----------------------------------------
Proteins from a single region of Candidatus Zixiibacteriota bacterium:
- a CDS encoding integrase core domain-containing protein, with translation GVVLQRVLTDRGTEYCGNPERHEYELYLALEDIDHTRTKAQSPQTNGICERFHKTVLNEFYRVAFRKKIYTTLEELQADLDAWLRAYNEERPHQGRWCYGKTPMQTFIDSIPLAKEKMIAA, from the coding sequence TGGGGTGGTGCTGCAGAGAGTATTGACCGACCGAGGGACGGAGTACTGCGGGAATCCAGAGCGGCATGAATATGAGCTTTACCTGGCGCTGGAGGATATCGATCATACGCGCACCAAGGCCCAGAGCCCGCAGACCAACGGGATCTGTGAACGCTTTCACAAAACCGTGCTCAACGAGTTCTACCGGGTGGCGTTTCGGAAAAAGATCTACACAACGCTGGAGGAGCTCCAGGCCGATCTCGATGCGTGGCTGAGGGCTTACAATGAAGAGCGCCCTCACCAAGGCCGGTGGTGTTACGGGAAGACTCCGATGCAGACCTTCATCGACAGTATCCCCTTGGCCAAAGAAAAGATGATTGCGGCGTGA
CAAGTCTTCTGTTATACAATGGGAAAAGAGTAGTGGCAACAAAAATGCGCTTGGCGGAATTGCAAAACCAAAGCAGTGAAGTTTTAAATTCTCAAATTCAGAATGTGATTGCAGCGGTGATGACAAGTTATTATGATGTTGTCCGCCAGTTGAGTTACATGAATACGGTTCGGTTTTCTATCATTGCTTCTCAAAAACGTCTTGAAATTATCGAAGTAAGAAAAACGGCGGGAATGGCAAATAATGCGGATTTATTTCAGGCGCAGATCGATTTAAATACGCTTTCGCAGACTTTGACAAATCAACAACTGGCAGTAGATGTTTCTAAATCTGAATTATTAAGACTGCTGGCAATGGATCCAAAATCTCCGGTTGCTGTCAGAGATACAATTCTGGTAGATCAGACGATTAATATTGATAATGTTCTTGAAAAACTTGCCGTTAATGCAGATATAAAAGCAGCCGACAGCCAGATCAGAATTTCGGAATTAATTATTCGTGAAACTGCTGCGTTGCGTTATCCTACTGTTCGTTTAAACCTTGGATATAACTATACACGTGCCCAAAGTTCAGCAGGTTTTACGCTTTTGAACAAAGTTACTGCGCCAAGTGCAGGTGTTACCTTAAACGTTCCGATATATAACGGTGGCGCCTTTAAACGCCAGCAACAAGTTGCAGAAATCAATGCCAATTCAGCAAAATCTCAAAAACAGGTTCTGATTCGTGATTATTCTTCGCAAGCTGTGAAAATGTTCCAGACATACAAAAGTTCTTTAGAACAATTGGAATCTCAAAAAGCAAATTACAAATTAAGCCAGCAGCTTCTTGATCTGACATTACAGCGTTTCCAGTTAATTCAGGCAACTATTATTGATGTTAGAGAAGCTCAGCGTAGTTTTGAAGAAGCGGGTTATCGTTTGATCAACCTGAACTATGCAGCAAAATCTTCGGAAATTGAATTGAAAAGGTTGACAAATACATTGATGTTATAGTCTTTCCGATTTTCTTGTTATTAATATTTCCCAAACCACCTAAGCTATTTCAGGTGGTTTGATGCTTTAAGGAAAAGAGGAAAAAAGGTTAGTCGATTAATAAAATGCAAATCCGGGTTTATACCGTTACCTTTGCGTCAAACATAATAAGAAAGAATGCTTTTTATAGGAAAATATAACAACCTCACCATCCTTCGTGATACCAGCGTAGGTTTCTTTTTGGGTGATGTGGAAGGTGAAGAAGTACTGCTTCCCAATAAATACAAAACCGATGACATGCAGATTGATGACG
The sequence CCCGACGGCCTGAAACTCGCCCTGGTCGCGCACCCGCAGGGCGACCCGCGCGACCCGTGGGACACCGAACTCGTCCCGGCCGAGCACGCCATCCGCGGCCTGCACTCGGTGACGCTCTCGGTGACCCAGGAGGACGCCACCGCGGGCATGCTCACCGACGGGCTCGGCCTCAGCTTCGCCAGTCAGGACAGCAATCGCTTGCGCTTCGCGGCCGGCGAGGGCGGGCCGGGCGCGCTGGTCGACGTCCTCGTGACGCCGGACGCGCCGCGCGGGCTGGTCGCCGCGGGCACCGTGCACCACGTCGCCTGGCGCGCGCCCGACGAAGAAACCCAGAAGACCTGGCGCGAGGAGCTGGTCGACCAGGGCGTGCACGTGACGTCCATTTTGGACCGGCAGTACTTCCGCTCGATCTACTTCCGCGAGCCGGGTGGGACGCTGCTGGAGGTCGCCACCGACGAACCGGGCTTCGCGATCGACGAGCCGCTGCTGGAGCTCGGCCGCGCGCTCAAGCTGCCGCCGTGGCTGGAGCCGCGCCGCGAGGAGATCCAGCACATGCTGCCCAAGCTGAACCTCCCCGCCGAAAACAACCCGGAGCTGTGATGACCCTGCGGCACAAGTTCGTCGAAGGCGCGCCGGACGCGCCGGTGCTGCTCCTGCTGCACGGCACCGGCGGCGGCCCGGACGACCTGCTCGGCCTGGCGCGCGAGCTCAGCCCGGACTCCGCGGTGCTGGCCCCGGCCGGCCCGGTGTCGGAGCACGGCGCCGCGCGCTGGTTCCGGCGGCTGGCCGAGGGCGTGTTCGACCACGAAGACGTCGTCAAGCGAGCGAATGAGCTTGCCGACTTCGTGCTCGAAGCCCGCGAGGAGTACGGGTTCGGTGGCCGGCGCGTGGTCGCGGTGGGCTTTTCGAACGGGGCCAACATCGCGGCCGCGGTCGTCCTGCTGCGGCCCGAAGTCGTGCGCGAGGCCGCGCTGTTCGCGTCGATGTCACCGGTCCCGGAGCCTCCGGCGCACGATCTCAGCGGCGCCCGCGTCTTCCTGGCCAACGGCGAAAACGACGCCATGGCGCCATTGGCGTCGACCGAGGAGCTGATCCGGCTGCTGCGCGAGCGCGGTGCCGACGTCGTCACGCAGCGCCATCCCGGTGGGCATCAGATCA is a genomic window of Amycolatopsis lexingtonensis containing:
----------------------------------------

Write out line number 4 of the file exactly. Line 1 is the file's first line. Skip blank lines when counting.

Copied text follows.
The sequence CCCGACGGCCTGAAACTCGCCCTGGTCGCGCACCCGCAGGGCGACCCGCGCGACCCGTGGGACACCGAACTCGTCCCGGCCGAGCACGCCATCCGCGGCCTGCACTCGGTGACGCTCTCGGTGACCCAGGAGGACGCCACCGCGGGCATGCTCACCGACGGGCTCGGCCTCAGCTTCGCCAGTCAGGACAGCAATCGCTTGCGCTTCGCGGCCGGCGAGGGCGGGCCGGGCGCGCTGGTCGACGTCCTCGTGACGCCGGACGCGCCGCGCGGGCTGGTCGCCGCGGGCACCGTGCACCACGTCGCCTGGCGCGCGCCCGACGAAGAAACCCAGAAGACCTGGCGCGAGGAGCTGGTCGACCAGGGCGTGCACGTGACGTCCATTTTGGACCGGCAGTACTTCCGCTCGATCTACTTCCGCGAGCCGGGTGGGACGCTGCTGGAGGTCGCCACCGACGAACCGGGCTTCGCGATCGACGAGCCGCTGCTGGAGCTCGGCCGCGCGCTCAAGCTGCCGCCGTGGCTGGAGCCGCGCCGCGAGGAGATCCAGCACATGCTGCCCAAGCTGAACCTCCCCGCCGAAAACAACCCGGAGCTGTGATGACCCTGCGGCACAAGTTCGTCGAAGGCGCGCCGGACGCGCCGGTGCTGCTCCTGCTGCACGGCACCGGCGGCGGCCCGGACGACCTGCTCGGCCTGGCGCGCGAGCTCAGCCCGGACTCCGCGGTGCTGGCCCCGGCCGGCCCGGTGTCGGAGCACGGCGCCGCGCGCTGGTTCCGGCGGCTGGCCGAGGGCGTGTTCGACCACGAAGACGTCGTCAAGCGAGCGAATGAGCTTGCCGACTTCGTGCTCGAAGCCCGCGAGGAGTACGGGTTCGGTGGCCGGCGCGTGGTCGCGGTGGGCTTTTCGAACGGGGCCAACATCGCGGCCGCGGTCGTCCTGCTGCGGCCCGAAGTCGTGCGCGAGGCCGCGCTGTTCGCGTCGATGTCACCGGTCCCGGAGCCTCCGGCGCACGATCTCAGCGGCGCCCGCGTCTTCCTGGCCAACGGCGAAAACGACGCCATGGCGCCATTGGCGTCGACCGAGGAGCTGATCCGGCTGCTGCGCGAGCGCGGTGCCGACGTCGTCACGCAGCGCCATCCCGGTGGGCATCAGATCA is a genomic window of Amycolatopsis lexingtonensis containing: